Vilsack: USMCA trade pact ‘needs to be ratified in 2019’

Former Iowa Gov. Tom Vilsack and farm leaders urged quick ratification of the U.S.-Mexico-Canada trade pact to protect Iowa’s agricultural industry at a June 17 roundtable in Cedar Rapids. PHOTO KATHARINE CARLON


By Katharine Carlon

CEDAR RAPIDS—Former governor and U.S. Agriculture Secretary Tom Vilsack and a panel of Iowa business leaders are calling on Congress to approve the Trump administration’s U.S.-Mexico-Canada Trade pact (USMCA) before budget talks and election fever overtake the news cycle, politicizing what Mr. Vilsack called a “bipartisan” deal vital to Iowa’s ag industry.

“The reality is this agreement needs to be ratified in 2019; if we extend into 2020, it gets mixed up in professional and political politics that make it much less likely to get a vote in Congress,” Mr. Vilsack, now president and CEO of the U.S. Dairy Export Council, said of the replacement for the North American Free Trade Agreement (NAFTA) during a trade-focused roundtable hosted by the Cedar Rapids Metro Economic Alliance on June 17.

Mr. Vilsack said combining the food and agricultural industries together accounts for roughly 43 million U.S. jobs, making it the single largest source of employment in the country and encompassing about 28 percent of the American workforce.

In Iowa alone, “agriculture exports are worth $10 billion a year and more than 86,000 jobs are supported by the agricultural trade,” said Jessica Hyland, executive director of the Iowa Biotechnology Association, in opening remarks at the event. “Forty-nine percent of our agricultural trade goes to Mexico and Canada … which is a pretty amazing statistic. Passing USMCA will protect America’s trade with our neighbors to the north and south. It would expand trading [of] dairy, poultry, eggs and other goods and will reduce trade-destroying biotechnology policies.”

Under Trade Promotion Authority (TPA), the Trump administration could submit the USMCA deal to Congress as soon as July 1, launching a process that would give the House 60 days to vote on the agreement. If passed, the agreement would move on to the Senate, which would then have 30 days to vote on the trilateral deal.

Two major hurdles to passage have already been removed, with the resolution of steel and aluminum tariffs on Mexico and Canada, and the sidelining of President Donald Trump’s threats earlier this month to levy tariffs on Mexican imports to force tougher immigration enforcement.

But the USMCA is still facing pushback from skeptical Democrats, who are calling for changes to environmental and labor provisions, including allowing Mexican workers to vote for union representation with a closed ballot. Mr. Vilsack said he worries that if the fight becomes too drawn out, the president could withdraw from NAFTA without a replacement – a possibility he described as potentially catastrophic for Iowa farmers and ag-dependent businesses.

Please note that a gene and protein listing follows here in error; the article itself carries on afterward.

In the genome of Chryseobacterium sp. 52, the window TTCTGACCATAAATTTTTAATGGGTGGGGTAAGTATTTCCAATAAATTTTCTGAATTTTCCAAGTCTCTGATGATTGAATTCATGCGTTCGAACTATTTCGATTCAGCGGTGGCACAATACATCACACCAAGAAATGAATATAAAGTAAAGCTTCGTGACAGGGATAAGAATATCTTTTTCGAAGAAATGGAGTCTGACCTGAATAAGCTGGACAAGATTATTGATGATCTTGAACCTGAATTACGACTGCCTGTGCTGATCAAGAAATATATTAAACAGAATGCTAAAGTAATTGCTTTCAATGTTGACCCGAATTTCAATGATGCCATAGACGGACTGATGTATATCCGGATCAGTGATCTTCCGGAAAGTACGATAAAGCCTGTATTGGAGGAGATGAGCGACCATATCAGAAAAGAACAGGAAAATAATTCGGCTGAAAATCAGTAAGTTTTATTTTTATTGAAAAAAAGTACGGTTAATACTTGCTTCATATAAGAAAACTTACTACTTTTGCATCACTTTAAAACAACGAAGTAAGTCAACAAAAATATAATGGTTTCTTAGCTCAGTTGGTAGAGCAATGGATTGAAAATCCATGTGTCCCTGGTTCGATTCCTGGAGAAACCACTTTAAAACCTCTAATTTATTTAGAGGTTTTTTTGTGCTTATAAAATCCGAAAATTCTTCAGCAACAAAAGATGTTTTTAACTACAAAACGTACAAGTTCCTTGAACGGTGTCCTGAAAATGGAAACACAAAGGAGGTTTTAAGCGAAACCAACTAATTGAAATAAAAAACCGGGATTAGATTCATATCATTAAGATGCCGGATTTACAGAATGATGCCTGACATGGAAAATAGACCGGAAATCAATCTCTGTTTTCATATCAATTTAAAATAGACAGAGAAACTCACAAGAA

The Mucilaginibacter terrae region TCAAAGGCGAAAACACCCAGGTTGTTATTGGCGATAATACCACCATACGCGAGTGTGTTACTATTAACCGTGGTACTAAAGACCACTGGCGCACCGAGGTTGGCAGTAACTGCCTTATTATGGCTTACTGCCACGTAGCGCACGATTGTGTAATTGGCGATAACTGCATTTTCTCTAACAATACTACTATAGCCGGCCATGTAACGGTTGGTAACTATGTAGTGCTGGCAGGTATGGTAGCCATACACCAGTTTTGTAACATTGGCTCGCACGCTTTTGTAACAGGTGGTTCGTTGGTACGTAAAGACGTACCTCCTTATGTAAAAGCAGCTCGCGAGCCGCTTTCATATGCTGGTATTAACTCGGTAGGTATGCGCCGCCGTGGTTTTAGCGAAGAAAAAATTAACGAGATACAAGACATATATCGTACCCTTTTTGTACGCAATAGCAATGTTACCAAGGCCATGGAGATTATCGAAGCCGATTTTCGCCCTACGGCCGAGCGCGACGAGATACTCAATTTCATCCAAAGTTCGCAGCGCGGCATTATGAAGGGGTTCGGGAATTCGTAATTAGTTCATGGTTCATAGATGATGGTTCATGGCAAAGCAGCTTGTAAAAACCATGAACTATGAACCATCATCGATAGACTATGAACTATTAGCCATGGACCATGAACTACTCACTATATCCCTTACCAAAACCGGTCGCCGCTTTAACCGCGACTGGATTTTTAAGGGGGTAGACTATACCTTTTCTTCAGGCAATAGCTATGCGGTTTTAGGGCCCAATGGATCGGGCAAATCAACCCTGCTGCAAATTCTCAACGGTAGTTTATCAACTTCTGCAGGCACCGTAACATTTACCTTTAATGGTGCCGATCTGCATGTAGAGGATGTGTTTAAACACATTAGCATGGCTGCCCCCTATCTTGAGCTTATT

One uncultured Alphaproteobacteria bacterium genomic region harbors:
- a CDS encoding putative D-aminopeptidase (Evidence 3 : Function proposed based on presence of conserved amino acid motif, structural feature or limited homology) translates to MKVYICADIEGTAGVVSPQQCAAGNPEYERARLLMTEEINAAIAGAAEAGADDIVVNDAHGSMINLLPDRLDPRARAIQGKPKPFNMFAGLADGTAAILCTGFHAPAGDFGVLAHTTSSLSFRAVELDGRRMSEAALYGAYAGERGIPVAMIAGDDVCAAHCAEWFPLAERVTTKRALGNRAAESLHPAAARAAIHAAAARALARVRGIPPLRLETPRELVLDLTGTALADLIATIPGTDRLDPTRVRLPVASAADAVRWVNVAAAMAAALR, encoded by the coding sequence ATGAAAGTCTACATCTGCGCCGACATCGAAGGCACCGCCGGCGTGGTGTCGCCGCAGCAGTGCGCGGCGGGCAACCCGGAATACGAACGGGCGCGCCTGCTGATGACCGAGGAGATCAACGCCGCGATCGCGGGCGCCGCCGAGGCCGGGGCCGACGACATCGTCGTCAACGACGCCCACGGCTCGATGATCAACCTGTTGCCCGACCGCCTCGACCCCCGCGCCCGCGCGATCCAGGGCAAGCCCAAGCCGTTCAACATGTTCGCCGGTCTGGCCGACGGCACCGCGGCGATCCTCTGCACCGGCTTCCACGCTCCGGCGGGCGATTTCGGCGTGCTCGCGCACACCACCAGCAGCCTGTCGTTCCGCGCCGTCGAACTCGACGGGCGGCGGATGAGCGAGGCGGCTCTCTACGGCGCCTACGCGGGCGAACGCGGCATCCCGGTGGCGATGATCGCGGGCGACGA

“President Trump has indicated that he might withdraw from NAFTA,” he said. “Were he to do that … the advantages we have in these markets, not having to pay tariffs, would go away.”

Mr. Vilsack said the USMCA will help the dairy industry by continuing open access to its No. 1 market of Mexico. It would also open Canada’s supply management system to more U.S. dairy, and clear the way for $220 million in additional sales.

“USMCA is very critical to our farmers and our businesses,” agreed Gretta Irwin, executive director of the Iowa Turkey Federation, adding that Iowa is the eighth-largest turkey-producing state and the fifth-largest processor, with most exports going to Mexico.

That industry suffered a blow when China halted poultry imports in 2015 due to an avian influenza outbreak, and imports that have not yet resumed.

“We’re living and understanding how important trade agreements are,” Ms. Irwin said.

Doug Neumann, executive director the Economic Alliance, said the issue transcends political squabbling, noting that Cedar Rapids is the largest corn-processing city in the world. It also processes nearly 20 percent of the world’s oat stock.

“This is a very bipartisan issue,” Mr. Neumann said. “There are some things we work on that become urban/rural, there are some things that become Republican/Democrat. This is ground where our 1,200 business members are in virtually unanimous support.”

Mr. Vilsack suggested that passage of USMCA could provide momentum to solve other thorny trade issues, like the ongoing battle with China, and said he was optimistic Congress and the Trump administration would ultimately get to “yes” on the deal.

“I’m optimistic because I think, at the end of the day, this agreement is better than the one we have in place,” he said. “And I think the administration understands politically that our partners have been incredibly patient, but patience is not infinite.”

One thing Mr. Vilsack is not optimistic about is recovering market share lost to other countries. Roger Stutsman, owner of Eldon C. Stutsman Inc. of Hills, noted it had taken the agricultural community 17 years to fully recover from the 1980 grain embargo against the former Soviet Union, and asked how long it might take to recover from trade squabbles with China and other partners.

“At least on the on the soy side, we’re not going to get back the Chinese market for a long, long time,” Mr. Vilsack said. “The reason is, we are fundamentally asking China to change the way they do business. … As in, no longer providing subsidies to state-owned enterprises that they currently provide, no longer utilizing the intellectual property they get in joint ventures with U.S. companies to help their state-owned enterprises compete. … That is not going to change unless their economy tanks or the rest of the world is encouraged to join us in changing this way of doing business.”